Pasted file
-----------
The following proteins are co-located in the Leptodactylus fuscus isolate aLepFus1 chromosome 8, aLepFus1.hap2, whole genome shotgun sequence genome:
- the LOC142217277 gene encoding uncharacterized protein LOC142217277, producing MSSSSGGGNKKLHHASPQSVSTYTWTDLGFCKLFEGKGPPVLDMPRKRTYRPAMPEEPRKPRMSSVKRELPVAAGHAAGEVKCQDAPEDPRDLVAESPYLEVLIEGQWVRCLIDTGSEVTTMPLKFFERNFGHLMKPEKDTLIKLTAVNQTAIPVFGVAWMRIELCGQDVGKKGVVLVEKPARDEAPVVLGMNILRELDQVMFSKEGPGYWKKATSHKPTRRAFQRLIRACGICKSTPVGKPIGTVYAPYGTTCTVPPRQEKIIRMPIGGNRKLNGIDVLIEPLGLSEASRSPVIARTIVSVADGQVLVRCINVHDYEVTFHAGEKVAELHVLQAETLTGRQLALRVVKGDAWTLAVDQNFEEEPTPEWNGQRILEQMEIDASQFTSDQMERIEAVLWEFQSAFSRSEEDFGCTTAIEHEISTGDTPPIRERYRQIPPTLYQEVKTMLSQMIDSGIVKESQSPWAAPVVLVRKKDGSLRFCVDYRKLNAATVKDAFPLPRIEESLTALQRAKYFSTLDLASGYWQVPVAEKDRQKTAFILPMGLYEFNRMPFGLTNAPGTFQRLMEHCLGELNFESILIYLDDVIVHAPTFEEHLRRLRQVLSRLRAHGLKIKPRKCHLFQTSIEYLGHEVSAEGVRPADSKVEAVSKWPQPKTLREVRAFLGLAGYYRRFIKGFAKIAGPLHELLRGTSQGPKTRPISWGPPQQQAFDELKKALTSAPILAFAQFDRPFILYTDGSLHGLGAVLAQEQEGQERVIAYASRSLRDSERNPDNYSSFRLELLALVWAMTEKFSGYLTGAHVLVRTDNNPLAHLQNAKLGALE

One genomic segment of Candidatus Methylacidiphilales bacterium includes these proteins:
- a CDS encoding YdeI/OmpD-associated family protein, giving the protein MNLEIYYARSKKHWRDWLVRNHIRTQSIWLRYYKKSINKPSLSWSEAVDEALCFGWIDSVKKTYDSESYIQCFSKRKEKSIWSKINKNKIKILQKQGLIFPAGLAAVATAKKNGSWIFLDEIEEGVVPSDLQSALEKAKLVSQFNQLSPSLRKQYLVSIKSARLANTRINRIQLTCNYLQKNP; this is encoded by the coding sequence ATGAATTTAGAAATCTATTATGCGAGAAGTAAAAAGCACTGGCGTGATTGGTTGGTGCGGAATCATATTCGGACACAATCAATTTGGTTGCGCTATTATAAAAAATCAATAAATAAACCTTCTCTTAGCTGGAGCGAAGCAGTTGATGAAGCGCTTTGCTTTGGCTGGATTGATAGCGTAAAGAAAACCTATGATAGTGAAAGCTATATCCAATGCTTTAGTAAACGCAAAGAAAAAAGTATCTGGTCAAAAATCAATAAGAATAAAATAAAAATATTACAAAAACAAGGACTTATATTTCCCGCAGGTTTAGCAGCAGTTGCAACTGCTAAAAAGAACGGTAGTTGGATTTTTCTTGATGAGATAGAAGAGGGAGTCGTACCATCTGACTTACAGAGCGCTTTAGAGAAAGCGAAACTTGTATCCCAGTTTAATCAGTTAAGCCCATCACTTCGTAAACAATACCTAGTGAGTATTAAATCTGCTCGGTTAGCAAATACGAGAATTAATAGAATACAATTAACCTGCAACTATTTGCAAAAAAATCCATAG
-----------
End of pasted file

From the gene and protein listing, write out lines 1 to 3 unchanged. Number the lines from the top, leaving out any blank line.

The following proteins are co-located in the Leptodactylus fuscus isolate aLepFus1 chromosome 8, aLepFus1.hap2, whole genome shotgun sequence genome:
- the LOC142217277 gene encoding uncharacterized protein LOC142217277, producing MSSSSGGGNKKLHHASPQSVSTYTWTDLGFCKLFEGKGPPVLDMPRKRTYRPAMPEEPRKPRMSSVKRELPVAAGHAAGEVKCQDAPEDPRDLVAESPYLEVLIEGQWVRCLIDTGSEVTTMPLKFFERNFGHLMKPEKDTLIKLTAVNQTAIPVFGVAWMRIELCGQDVGKKGVVLVEKPARDEAPVVLGMNILRELDQVMFSKEGPGYWKKATSHKPTRRAFQRLIRACGICKSTPVGKPIGTVYAPYGTTCTVPPRQEKIIRMPIGGNRKLNGIDVLIEPLGLSEASRSPVIARTIVSVADGQVLVRCINVHDYEVTFHAGEKVAELHVLQAETLTGRQLALRVVKGDAWTLAVDQNFEEEPTPEWNGQRILEQMEIDASQFTSDQMERIEAVLWEFQSAFSRSEEDFGCTTAIEHEISTGDTPPIRERYRQIPPTLYQEVKTMLSQMIDSGIVKESQSPWAAPVVLVRKKDGSLRFCVDYRKLNAATVKDAFPLPRIEESLTALQRAKYFSTLDLASGYWQVPVAEKDRQKTAFILPMGLYEFNRMPFGLTNAPGTFQRLMEHCLGELNFESILIYLDDVIVHAPTFEEHLRRLRQVLSRLRAHGLKIKPRKCHLFQTSIEYLGHEVSAEGVRPADSKVEAVSKWPQPKTLREVRAFLGLAGYYRRFIKGFAKIAGPLHELLRGTSQGPKTRPISWGPPQQQAFDELKKALTSAPILAFAQFDRPFILYTDGSLHGLGAVLAQEQEGQERVIAYASRSLRDSERNPDNYSSFRLELLALVWAMTEKFSGYLTGAHVLVRTDNNPLAHLQNAKLGALE

One genomic segment of Candidatus Methylacidiphilales bacterium includes these proteins: